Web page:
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Persistent Pollutants

EPA is accused of misreporting PFAS data

Public health group claims the agency detected PFAS in pesticides last year

by Britt E. Erickson
May 30, 2024 | A version of this story appeared in Volume 102, Issue 17


A tractor spraying pesticides on a field of crops.
Credit: Shutterstock
Public health advocates are challenging a 2023 analysis by the US Environmental Protection Agency that found no per- and polyfluoroalkyl substances in pesticides.

The US Environmental Protection Agency falsely reported last year that it did not detect per- and polyfluoroalkyl substances (PFAS) in pesticides, according to a complaint by Public Employees for Environmental Responsibility (PEER), a public health advocacy group.

PEER claims that documents obtained from the EPA under the Freedom of Information Act show that the agency detected several PFAS in pesticides sent to it by an academic researcher and in pesticides the EPA purchased in early 2023. But in a May 2023 press release, the EPA states that it did not detect any PFAS in the pesticides.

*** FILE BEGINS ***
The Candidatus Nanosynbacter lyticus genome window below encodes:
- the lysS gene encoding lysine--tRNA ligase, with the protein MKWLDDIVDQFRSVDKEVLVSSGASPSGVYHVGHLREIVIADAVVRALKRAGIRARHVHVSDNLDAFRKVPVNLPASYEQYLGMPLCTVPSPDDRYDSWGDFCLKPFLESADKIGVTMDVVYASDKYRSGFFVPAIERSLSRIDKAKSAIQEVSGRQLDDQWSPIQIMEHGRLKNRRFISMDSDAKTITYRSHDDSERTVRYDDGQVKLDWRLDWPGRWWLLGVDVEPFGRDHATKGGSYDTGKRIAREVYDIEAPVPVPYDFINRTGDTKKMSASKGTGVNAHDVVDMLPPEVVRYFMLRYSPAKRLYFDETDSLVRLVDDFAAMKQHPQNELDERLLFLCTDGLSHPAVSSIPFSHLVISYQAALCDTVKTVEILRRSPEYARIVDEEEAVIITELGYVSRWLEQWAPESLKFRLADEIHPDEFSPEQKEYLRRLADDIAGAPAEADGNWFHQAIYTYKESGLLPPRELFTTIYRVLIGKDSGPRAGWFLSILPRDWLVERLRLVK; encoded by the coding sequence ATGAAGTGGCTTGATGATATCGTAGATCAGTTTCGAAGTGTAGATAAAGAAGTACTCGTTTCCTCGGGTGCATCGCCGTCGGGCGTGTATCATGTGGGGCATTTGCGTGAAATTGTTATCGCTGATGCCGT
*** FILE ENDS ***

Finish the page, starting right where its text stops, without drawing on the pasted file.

The EPA’s analysis was prompted by research published in 2022 by scientists at Texas Tech University and the US Department of Agriculture (J. Hazard. Mater. Lett., DOI: 10.1016/j.hazl.2022.100067). The researchers reported finding perfluorooctanesulfonic acid (PFOS) at low parts-per-million levels in 6 out of 10 pesticides used on a USDA research field.

At the EPA’s request, one of the researchers sent the agency samples of the pesticides. EPA scientists used a new extraction method that the agency says is more appropriate for pesticides formulated with surfactants than the solvent dilution method the Texas Tech and USDA researchers used in the 2022 study. The EPA reported that the new method did not reveal any PFAS in the pesticides.

PEER disputes the EPA’s negative results, noting that the researcher spiked the pesticide samples with PFOS before sending them to the agency. Spiking samples with a known concentration of an analyte is a common practice to confirm the accuracy of a lab’s analytical method. The EPA’s failure to report detecting PFAS in the spiked samples suggests serious scientific integrity violations, PEER says.

“EPA’s claim that it ‘did not find any PFAS’ in these pesticides is not only untrue but lulls the public into a false sense of security that these products are PFAS free,” Kyla Bennett, science policy director at PEER, says in a statement.

In a memo sent to PEER in April, the EPA denies any misconduct and maintains that it followed good laboratory practices in its analysis of PFAS in the pesticides. The agency has 90 days to respond to PEER’s complaint.



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